Reviewed by Colin Jacobson (December 30, 2004)
After a couple of very erratic movies via 1929’s The Cocoanuts and 1930’s Animal Crackers, the Marx Brothers finally found their bearings with 1931’s Monkey Business. This flick utilizes a tremendously simple story. It places the brothers - Groucho, Harpo, Chico and Zeppo - as stowaways on an ocean liner. The crew finds them and they flee.
Not much plot occurs on board, though the boys do get involved with some gangsters. Alky Briggs (Harry Woods) keeps his unhappy wife Lucille (Thelma Todd) cooped up in their cabin while he tries to undermine competitor “Big Joe” Helton (Rockcliffe Fellowes). Both crooks recruit various pairings of the brothers to do their dirty work. In addition, Zeppo tries to romance Helton’s daughter Mary (Ruth Hall).
Most of the film’s second half takes place on shore. When they come to port, Helton throws a big party for Mary. The action revolves around that shindig, and Briggs’ men try to kidnap Mary.
Why? I don’t have the foggiest idea. Maybe the movie explained this point, but it got lost in the comedy. Marx movies never featured the most concise story telling, and Monkey is no exception. The stories exist as little more than a loose framework to create opportunities for the brothers to act goofy.
And that’s absolutely fine with me. The Brothers’ two earlier movies got bogged down in extraneous story details and too many characters. Too frequently they focused on participants other than the Marx boys, and those elements were nothing more than dull distractions. I’d guess the filmmakers added the other roles because the Brothers weren’t proven commodities yet; the studio probably wanted to hedge their bets with some more traditional elements in addition to the Marx boys’ wackiness.
With the success of the two earlier movies, I figure this emboldened the Brothers and let them cast off the unnecessary parts. Thank God - I hated all the non-Marx elements of those first two flicks. Of course, the films still feature other characters, but here they all connect to the Brothers in some way.
It was definitely a good idea to cast Zeppo as the romantic lead. The two earlier flicks used non-Marx actors in those roles, and they were weak additions. No, Zeppo isn’t a magnetic personality, but at least his involvement feels more organic. In the first two movies, he did little more than stand around, so it makes sense to use the blandest Marx in a more prominent straight role.
Monkey also changes earlier patterns in that it omits all musical numbers. The first two pictures featured significant song and dance routines. Happily, they get the boot here. Yeah, we’re still stuck with the inevitable piano solo from Chico and Harpo’s tedious harp routine. I suppose someone enjoys those moments, but I loathe them, as they do nothing more than grind the story to a halt for some pretentious show-off bits.
At least we lose the production numbers. The earlier movies were half-assed musicals. They included enough of those pieces to fall under the “musical” banner, I suppose, but they didn’t totally commit to the genre. I’m more than happy to completely avoid those bits in Monkey. Their absence strongly benefits the film.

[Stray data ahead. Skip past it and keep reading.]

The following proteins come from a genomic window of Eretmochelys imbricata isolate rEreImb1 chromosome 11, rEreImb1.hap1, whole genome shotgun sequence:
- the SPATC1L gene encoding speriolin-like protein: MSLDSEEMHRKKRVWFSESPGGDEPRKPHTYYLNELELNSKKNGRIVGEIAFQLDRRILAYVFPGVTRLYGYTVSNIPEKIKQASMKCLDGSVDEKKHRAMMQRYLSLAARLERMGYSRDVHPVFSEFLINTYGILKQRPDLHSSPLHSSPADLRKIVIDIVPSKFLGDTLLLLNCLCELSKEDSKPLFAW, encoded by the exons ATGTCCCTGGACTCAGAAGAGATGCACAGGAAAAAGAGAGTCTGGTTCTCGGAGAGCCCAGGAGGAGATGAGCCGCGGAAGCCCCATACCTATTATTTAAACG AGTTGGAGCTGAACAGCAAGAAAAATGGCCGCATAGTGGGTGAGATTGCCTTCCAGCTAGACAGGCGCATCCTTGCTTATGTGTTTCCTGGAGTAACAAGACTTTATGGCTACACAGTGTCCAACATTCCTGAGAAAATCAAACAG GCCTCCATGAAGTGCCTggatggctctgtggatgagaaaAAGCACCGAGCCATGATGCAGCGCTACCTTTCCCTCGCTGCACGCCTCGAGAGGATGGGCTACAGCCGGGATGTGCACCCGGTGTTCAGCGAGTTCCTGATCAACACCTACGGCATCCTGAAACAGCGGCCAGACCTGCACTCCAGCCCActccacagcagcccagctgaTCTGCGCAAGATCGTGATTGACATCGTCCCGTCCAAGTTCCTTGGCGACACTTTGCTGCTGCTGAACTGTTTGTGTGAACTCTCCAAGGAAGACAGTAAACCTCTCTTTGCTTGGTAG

Unusually, the Brothers don’t play characters in Monkey. No, this doesn’t mean they act like their daily-life selves. However, the prior flicks - and subsequent ones as well - put the Brothers into roles with different names and jobs. For instance, Animal Crackers made Groucho an explorer named Captain Spaulding, and the other Brothers also portrayed particular parts.
They still exhibit the same caricatured personalities here, but they take the unusual step of sticking with their actual names. In truth, I’m not even sure we ever hear their names during the flick, but they’re credited under their real monikers; Groucho plays “Groucho”, etc. It’s a sensible move. What’s the point of pretending they’re various characters when they act the same anyway?
Monkey is probably the purest exploration of the Marx Brothers’ styles. As I noted, it barely bothers to muster a plot, and it concentrates almost wholly on the nuttiness. The Brothers go for more radical material than we’d seen to date as well. Any form of restraint goes out the window for this wacky exploration.
If you need to see what I mean, just check out the climax. I won’t spill the beans totally, but all the Brothers end up in a barn to save the kidnapped Mary. Most movies would concentrate on those efforts, but they’re tertiary here. Instead, the flick mostly deals with the crazy commentary on the action offered by Groucho and the others. It’s more spoof than anything else, and it presents a clever awareness of the genre’s conventions that’s unusual for a movie of this era.
Monkey Business isn’t perfect, but it may well be the best flick the Marx Brothers ever made. That’s because it’s the simplest, most focused piece they created. It eliminates most extraneous distractions and concentrates on lunacy, which makes it eminently satisfying.